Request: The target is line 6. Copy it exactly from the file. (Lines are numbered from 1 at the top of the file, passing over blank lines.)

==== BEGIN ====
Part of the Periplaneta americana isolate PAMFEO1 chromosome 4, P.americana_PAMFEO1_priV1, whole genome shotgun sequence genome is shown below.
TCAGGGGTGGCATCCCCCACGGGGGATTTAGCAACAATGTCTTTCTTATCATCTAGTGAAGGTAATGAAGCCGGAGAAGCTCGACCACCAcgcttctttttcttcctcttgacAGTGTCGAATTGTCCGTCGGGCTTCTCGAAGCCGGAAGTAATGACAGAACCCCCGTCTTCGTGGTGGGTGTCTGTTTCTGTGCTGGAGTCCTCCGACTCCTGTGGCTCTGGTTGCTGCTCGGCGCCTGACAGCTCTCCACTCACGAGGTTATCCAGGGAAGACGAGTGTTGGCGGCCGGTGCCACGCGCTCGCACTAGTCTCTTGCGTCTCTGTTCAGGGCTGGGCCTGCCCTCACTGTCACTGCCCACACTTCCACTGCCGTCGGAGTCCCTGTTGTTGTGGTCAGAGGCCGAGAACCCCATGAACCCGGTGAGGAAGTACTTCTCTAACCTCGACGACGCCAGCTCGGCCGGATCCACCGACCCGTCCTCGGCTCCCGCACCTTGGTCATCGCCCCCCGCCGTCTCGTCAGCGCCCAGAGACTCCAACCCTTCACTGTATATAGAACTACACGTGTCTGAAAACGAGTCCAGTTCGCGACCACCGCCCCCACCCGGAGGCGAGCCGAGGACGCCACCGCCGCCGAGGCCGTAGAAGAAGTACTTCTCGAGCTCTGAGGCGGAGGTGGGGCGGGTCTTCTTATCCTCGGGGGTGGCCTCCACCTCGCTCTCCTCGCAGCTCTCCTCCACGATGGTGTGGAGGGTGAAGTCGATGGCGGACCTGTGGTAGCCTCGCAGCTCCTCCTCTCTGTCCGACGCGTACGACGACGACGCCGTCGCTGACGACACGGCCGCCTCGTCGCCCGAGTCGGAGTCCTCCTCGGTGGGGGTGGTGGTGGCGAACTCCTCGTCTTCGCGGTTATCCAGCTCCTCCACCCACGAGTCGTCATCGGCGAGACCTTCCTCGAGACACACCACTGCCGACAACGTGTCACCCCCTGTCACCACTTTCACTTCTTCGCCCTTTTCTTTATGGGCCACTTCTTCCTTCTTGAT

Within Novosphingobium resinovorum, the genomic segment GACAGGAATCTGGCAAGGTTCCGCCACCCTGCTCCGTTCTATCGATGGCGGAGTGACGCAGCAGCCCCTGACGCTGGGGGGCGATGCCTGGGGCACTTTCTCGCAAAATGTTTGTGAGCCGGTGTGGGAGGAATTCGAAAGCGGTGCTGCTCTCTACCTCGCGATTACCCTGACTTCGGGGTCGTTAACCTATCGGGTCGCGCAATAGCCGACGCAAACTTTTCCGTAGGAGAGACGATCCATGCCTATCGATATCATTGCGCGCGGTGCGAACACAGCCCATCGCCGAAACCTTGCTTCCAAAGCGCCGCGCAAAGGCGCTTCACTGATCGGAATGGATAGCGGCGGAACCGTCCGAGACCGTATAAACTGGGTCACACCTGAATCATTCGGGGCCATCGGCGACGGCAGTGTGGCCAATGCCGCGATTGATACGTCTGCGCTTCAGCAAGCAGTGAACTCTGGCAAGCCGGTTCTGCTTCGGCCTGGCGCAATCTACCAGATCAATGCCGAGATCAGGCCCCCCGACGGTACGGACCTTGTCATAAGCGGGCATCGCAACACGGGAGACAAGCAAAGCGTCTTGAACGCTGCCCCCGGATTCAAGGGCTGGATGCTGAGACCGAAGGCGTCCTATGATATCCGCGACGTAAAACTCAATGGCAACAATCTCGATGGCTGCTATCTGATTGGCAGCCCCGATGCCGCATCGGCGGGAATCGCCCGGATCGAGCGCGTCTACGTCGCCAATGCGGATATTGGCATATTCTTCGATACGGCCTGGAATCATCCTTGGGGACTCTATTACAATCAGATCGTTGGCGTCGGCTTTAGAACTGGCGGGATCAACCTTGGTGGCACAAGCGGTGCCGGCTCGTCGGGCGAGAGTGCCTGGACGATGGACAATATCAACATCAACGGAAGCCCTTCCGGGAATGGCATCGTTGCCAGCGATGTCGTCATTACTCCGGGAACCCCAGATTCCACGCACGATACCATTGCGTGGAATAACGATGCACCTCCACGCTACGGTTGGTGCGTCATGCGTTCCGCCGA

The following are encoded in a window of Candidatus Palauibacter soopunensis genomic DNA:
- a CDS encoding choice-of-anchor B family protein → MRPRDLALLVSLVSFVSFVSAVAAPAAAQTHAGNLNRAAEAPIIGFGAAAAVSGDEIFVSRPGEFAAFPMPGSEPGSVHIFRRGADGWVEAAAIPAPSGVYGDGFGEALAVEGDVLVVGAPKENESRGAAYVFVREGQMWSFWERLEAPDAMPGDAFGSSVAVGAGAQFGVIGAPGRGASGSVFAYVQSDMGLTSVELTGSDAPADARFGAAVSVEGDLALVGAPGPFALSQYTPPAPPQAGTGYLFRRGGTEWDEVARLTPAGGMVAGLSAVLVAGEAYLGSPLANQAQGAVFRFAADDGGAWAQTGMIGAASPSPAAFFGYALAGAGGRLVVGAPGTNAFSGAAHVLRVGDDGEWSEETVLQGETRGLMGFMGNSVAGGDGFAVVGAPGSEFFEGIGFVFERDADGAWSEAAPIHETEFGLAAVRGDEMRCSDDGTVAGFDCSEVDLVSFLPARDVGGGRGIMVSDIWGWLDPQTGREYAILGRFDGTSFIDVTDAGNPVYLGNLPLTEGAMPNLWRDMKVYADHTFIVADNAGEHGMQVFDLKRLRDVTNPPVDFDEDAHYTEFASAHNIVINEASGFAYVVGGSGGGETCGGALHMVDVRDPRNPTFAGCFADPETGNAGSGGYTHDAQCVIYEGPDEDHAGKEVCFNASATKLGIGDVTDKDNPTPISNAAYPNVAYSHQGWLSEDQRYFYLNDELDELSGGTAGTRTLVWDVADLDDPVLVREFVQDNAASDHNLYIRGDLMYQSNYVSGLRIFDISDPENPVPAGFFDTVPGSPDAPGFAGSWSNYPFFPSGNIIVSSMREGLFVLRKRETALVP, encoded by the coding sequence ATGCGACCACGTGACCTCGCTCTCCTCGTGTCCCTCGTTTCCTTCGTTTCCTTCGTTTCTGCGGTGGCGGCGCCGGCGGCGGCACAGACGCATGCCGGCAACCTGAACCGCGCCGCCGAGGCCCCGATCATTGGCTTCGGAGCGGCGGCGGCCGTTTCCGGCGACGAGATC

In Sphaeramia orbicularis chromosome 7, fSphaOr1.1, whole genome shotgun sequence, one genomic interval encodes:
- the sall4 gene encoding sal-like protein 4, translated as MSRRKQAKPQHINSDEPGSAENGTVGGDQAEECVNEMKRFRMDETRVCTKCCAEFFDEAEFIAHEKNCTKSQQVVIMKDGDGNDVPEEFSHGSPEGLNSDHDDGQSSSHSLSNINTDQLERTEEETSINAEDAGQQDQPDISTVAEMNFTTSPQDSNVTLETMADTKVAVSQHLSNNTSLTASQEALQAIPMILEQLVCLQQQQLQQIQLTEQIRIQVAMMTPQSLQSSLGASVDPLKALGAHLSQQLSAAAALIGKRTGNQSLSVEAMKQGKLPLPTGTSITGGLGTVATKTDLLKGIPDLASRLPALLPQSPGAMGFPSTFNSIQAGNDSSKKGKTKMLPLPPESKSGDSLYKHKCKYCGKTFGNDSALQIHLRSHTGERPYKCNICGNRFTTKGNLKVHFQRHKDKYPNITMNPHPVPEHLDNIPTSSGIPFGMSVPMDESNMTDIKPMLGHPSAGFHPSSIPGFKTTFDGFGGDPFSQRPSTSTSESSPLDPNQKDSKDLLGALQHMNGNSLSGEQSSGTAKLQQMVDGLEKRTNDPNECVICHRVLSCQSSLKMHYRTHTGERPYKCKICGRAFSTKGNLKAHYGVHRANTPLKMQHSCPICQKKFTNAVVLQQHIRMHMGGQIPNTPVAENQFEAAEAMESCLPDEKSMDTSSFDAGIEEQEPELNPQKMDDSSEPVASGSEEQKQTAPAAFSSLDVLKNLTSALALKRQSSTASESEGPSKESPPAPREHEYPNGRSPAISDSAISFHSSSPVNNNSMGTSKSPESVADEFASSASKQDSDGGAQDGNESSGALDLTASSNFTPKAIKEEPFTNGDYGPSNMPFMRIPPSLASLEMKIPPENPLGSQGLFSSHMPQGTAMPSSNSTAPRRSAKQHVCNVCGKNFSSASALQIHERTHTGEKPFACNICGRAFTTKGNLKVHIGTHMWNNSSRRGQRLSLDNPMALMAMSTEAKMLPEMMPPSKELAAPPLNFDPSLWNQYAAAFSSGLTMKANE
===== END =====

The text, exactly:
In Sphaeramia orbicularis chromosome 7, fSphaOr1.1, whole genome shotgun sequence, one genomic interval encodes: